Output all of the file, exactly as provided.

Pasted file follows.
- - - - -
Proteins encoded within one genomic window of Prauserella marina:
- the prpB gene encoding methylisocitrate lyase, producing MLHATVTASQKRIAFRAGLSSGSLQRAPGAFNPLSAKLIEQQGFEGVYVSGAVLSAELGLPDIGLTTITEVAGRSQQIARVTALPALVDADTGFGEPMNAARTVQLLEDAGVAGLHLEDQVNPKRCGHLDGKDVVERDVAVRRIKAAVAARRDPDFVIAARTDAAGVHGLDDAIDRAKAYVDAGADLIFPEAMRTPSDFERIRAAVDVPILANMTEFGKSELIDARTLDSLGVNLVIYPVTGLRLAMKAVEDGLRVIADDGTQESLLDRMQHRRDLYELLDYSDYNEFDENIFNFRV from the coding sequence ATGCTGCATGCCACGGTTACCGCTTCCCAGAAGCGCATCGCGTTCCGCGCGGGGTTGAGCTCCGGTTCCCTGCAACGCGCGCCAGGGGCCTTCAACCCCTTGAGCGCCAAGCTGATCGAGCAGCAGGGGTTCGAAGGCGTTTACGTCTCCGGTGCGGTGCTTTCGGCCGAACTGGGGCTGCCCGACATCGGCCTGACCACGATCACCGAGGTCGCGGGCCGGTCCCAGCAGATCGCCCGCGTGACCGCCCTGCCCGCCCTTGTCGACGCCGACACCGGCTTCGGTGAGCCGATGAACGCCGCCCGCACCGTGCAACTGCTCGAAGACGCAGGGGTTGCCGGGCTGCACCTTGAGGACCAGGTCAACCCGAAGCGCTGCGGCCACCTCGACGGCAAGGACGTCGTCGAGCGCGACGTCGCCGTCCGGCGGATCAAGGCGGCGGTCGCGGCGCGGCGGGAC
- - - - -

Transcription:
Proteins encoded within one genomic window of Prauserella marina:
- the prpB gene encoding methylisocitrate lyase, producing MLHATVTASQKRIAFRAGLSSGSLQRAPGAFNPLSAKLIEQQGFEGVYVSGAVLSAELGLPDIGLTTITEVAGRSQQIARVTALPALVDADTGFGEPMNAARTVQLLEDAGVAGLHLEDQVNPKRCGHLDGKDVVERDVAVRRIKAAVAARRDPDFVIAARTDAAGVHGLDDAIDRAKAYVDAGADLIFPEAMRTPSDFERIRAAVDVPILANMTEFGKSELIDARTLDSLGVNLVIYPVTGLRLAMKAVEDGLRVIADDGTQESLLDRMQHRRDLYELLDYSDYNEFDENIFNFRV from the coding sequence ATGCTGCATGCCACGGTTACCGCTTCCCAGAAGCGCATCGCGTTCCGCGCGGGGTTGAGCTCCGGTTCCCTGCAACGCGCGCCAGGGGCCTTCAACCCCTTGAGCGCCAAGCTGATCGAGCAGCAGGGGTTCGAAGGCGTTTACGTCTCCGGTGCGGTGCTTTCGGCCGAACTGGGGCTGCCCGACATCGGCCTGACCACGATCACCGAGGTCGCGGGCCGGTCCCAGCAGATCGCCCGCGTGACCGCCCTGCCCGCCCTTGTCGACGCCGACACCGGCTTCGGTGAGCCGATGAACGCCGCCCGCACCGTGCAACTGCTCGAAGACGCAGGGGTTGCCGGGCTGCACCTTGAGGACCAGGTCAACCCGAAGCGCTGCGGCCACCTCGACGGCAAGGACGTCGTCGAGCGCGACGTCGCCGTCCGGCGGATCAAGGCGGCGGTCGCGGCGCGGCGGGAC